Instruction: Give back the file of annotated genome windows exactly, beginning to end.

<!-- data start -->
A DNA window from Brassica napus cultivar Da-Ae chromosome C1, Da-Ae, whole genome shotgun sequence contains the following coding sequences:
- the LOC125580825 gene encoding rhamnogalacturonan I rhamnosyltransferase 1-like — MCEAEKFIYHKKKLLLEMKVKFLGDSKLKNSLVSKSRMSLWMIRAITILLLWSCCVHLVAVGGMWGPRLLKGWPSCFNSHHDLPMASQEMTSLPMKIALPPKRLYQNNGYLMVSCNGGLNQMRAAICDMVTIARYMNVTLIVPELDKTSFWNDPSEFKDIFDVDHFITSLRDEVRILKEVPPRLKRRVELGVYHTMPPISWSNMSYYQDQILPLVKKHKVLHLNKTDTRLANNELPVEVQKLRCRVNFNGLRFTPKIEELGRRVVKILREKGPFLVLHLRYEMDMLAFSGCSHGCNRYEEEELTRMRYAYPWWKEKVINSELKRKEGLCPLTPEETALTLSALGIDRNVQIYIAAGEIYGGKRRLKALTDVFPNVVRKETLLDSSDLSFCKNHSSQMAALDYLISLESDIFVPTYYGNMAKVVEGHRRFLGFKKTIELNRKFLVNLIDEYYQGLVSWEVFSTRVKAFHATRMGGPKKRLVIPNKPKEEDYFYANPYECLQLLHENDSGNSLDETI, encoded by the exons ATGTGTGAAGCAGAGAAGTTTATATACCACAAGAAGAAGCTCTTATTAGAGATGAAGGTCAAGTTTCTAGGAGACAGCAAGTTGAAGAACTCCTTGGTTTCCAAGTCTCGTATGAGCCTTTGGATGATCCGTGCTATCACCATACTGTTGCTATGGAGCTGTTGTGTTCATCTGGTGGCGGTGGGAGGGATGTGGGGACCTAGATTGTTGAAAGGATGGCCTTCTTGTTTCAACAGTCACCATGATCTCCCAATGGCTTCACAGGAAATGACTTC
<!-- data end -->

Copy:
A DNA window from Brassica napus cultivar Da-Ae chromosome C1, Da-Ae, whole genome shotgun sequence contains the following coding sequences:
- the LOC125580825 gene encoding rhamnogalacturonan I rhamnosyltransferase 1-like — MCEAEKFIYHKKKLLLEMKVKFLGDSKLKNSLVSKSRMSLWMIRAITILLLWSCCVHLVAVGGMWGPRLLKGWPSCFNSHHDLPMASQEMTSLPMKIALPPKRLYQNNGYLMVSCNGGLNQMRAAICDMVTIARYMNVTLIVPELDKTSFWNDPSEFKDIFDVDHFITSLRDEVRILKEVPPRLKRRVELGVYHTMPPISWSNMSYYQDQILPLVKKHKVLHLNKTDTRLANNELPVEVQKLRCRVNFNGLRFTPKIEELGRRVVKILREKGPFLVLHLRYEMDMLAFSGCSHGCNRYEEEELTRMRYAYPWWKEKVINSELKRKEGLCPLTPEETALTLSALGIDRNVQIYIAAGEIYGGKRRLKALTDVFPNVVRKETLLDSSDLSFCKNHSSQMAALDYLISLESDIFVPTYYGNMAKVVEGHRRFLGFKKTIELNRKFLVNLIDEYYQGLVSWEVFSTRVKAFHATRMGGPKKRLVIPNKPKEEDYFYANPYECLQLLHENDSGNSLDETI, encoded by the exons ATGTGTGAAGCAGAGAAGTTTATATACCACAAGAAGAAGCTCTTATTAGAGATGAAGGTCAAGTTTCTAGGAGACAGCAAGTTGAAGAACTCCTTGGTTTCCAAGTCTCGTATGAGCCTTTGGATGATCCGTGCTATCACCATACTGTTGCTATGGAGCTGTTGTGTTCATCTGGTGGCGGTGGGAGGGATGTGGGGACCTAGATTGTTGAAAGGATGGCCTTCTTGTTTCAACAGTCACCATGATCTCCCAATGGCTTCACAGGAAATGACTTC